Both by nature and by grace, Augustine was formed to be the champion of truth in this controversy. Of a naturally philosophical temperament, he saw into the springs of life with a vividness of mental perception to which most men are strangers; and his own experiences in his long life of resistance t... Read More

Augustine & The Pelagian Controversy: Part 4: The Theology of Grace

The theology which Augustine opposed, in his anti-Pelagian writings, to the errors of Pelagianism, is, shortly, the theology of grace. Its roots were planted deeply in his own experience, and in the teachings of Scripture, especially of that apostle whom he delights to call "the great preacher of gr... Read More

Authority, Intellect, Heart

The exact nature of the intimate relation between religion and theology is not always perceived. Sometimes religion is made the direct product of theology; more frequently theology is conceived as directly based on religion. The truth is that while they react continually upon each other, neither is ... Read More

Calvin and the Bible

It is inadequate praise to say of Calvin that he was the best expositor of the Scriptures of his day; that he knew them better than any of his contemporaries, and was the most capable man of his time in unveiling their treasures to others. This is universally admitted. "Calvin," says Reuss, "was, be... Read More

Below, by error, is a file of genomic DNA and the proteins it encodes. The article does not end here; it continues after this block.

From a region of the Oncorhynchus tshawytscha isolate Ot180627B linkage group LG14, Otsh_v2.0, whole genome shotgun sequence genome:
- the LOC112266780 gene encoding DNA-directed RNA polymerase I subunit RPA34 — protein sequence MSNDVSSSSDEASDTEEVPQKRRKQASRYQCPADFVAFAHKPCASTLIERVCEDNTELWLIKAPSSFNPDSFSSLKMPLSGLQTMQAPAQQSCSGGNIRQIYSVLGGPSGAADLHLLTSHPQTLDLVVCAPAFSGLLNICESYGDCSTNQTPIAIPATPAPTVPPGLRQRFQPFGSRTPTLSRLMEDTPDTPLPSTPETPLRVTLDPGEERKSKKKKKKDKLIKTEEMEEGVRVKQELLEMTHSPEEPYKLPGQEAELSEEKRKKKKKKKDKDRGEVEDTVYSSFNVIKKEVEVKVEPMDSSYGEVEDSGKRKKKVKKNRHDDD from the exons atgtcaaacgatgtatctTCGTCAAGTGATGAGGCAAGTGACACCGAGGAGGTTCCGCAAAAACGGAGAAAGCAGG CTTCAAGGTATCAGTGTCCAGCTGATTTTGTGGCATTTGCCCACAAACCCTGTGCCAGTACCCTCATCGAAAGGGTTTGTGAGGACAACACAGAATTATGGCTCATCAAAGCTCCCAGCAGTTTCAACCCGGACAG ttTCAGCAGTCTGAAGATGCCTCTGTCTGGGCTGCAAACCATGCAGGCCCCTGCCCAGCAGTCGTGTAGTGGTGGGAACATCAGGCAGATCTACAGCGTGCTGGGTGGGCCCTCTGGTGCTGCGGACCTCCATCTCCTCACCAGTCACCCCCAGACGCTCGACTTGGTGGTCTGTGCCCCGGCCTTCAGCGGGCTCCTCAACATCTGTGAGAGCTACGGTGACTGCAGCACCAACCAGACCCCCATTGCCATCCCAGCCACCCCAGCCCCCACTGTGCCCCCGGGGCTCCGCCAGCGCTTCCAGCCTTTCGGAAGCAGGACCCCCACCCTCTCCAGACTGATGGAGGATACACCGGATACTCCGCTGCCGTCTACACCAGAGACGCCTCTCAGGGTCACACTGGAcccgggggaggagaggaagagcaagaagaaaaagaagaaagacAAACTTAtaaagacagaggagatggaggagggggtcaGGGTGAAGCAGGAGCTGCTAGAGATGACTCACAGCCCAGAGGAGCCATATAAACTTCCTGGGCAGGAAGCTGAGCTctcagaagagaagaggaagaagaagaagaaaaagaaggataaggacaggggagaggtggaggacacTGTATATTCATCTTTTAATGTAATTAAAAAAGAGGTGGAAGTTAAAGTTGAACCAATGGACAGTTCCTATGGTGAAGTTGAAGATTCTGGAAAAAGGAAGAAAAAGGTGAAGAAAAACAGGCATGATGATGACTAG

Calvin and the Reformation

John Calvin did not belong to the first generation of Reformers. When Luther nailed his Ninety-five Theses to the door of the Castle Church at Wittenberg, he was a child of eight years old. When he entered upon his work as Reformer, the first great battle of the Reformation had been fought out. Zwin... Read More

Calvinism: The Meaning and Uses of the Term

CALVINISM is an ambiguous term in so far as it is currently employed in two or three senses, closely related indeed, and passing insensibly into one another, but of varying latitudes of connotation. Sometimes it designates merely the individual teaching of John Calvin. Sometimes it designates, more ... Read More

Christian Baptism

No rite or ceremony enters into the essence of Christianity. There were some in Paul's day who thought that the blessings of salvation could be enjoyed only by those who performed certain ritual acts. But Paul defended with the utmost vigor the gospel of salvation by faith alone. He made it perfectl... Read More